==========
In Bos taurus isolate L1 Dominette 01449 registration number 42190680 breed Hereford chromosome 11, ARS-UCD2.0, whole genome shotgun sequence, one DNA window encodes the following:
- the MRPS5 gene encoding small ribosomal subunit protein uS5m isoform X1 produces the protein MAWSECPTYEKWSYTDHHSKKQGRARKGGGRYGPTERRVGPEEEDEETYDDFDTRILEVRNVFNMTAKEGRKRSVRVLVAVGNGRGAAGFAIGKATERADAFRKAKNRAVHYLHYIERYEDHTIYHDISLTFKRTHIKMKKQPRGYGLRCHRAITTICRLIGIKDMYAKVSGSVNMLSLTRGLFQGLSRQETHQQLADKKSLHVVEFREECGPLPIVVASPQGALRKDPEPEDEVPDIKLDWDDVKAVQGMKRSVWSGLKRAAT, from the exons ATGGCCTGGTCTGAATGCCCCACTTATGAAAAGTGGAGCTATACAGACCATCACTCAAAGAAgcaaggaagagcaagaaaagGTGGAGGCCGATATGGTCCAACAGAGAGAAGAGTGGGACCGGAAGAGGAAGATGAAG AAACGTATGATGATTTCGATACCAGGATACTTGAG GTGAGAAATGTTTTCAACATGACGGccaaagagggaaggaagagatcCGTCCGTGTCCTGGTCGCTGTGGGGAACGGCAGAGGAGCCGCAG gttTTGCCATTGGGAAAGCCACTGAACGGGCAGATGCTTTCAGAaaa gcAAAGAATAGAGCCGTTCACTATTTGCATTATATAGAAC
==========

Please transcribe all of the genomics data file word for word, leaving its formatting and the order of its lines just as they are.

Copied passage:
In Bos taurus isolate L1 Dominette 01449 registration number 42190680 breed Hereford chromosome 11, ARS-UCD2.0, whole genome shotgun sequence, one DNA window encodes the following:
- the MRPS5 gene encoding small ribosomal subunit protein uS5m isoform X1 produces the protein MAWSECPTYEKWSYTDHHSKKQGRARKGGGRYGPTERRVGPEEEDEETYDDFDTRILEVRNVFNMTAKEGRKRSVRVLVAVGNGRGAAGFAIGKATERADAFRKAKNRAVHYLHYIERYEDHTIYHDISLTFKRTHIKMKKQPRGYGLRCHRAITTICRLIGIKDMYAKVSGSVNMLSLTRGLFQGLSRQETHQQLADKKSLHVVEFREECGPLPIVVASPQGALRKDPEPEDEVPDIKLDWDDVKAVQGMKRSVWSGLKRAAT, from the exons ATGGCCTGGTCTGAATGCCCCACTTATGAAAAGTGGAGCTATACAGACCATCACTCAAAGAAgcaaggaagagcaagaaaagGTGGAGGCCGATATGGTCCAACAGAGAGAAGAGTGGGACCGGAAGAGGAAGATGAAG AAACGTATGATGATTTCGATACCAGGATACTTGAG GTGAGAAATGTTTTCAACATGACGGccaaagagggaaggaagagatcCGTCCGTGTCCTGGTCGCTGTGGGGAACGGCAGAGGAGCCGCAG gttTTGCCATTGGGAAAGCCACTGAACGGGCAGATGCTTTCAGAaaa gcAAAGAATAGAGCCGTTCACTATTTGCATTATATAGAAC